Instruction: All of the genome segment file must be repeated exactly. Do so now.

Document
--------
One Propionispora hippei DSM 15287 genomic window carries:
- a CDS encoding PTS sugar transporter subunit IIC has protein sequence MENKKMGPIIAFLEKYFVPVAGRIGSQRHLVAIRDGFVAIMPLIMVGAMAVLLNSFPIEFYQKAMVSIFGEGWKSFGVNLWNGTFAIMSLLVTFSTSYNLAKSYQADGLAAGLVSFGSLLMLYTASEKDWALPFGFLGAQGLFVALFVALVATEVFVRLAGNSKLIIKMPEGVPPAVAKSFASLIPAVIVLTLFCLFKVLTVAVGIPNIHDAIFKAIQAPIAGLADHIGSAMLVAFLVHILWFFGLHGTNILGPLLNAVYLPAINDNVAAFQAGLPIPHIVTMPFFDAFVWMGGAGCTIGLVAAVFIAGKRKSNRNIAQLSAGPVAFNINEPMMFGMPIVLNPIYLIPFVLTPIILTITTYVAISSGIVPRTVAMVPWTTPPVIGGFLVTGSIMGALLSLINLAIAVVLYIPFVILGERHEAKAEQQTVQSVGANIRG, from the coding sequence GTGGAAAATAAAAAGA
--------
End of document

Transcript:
One Propionispora hippei DSM 15287 genomic window carries:
- a CDS encoding PTS sugar transporter subunit IIC has protein sequence MENKKMGPIIAFLEKYFVPVAGRIGSQRHLVAIRDGFVAIMPLIMVGAMAVLLNSFPIEFYQKAMVSIFGEGWKSFGVNLWNGTFAIMSLLVTFSTSYNLAKSYQADGLAAGLVSFGSLLMLYTASEKDWALPFGFLGAQGLFVALFVALVATEVFVRLAGNSKLIIKMPEGVPPAVAKSFASLIPAVIVLTLFCLFKVLTVAVGIPNIHDAIFKAIQAPIAGLADHIGSAMLVAFLVHILWFFGLHGTNILGPLLNAVYLPAINDNVAAFQAGLPIPHIVTMPFFDAFVWMGGAGCTIGLVAAVFIAGKRKSNRNIAQLSAGPVAFNINEPMMFGMPIVLNPIYLIPFVLTPIILTITTYVAISSGIVPRTVAMVPWTTPPVIGGFLVTGSIMGALLSLINLAIAVVLYIPFVILGERHEAKAEQQTVQSVGANIRG, from the coding sequence GTGGAAAATAAAAAGA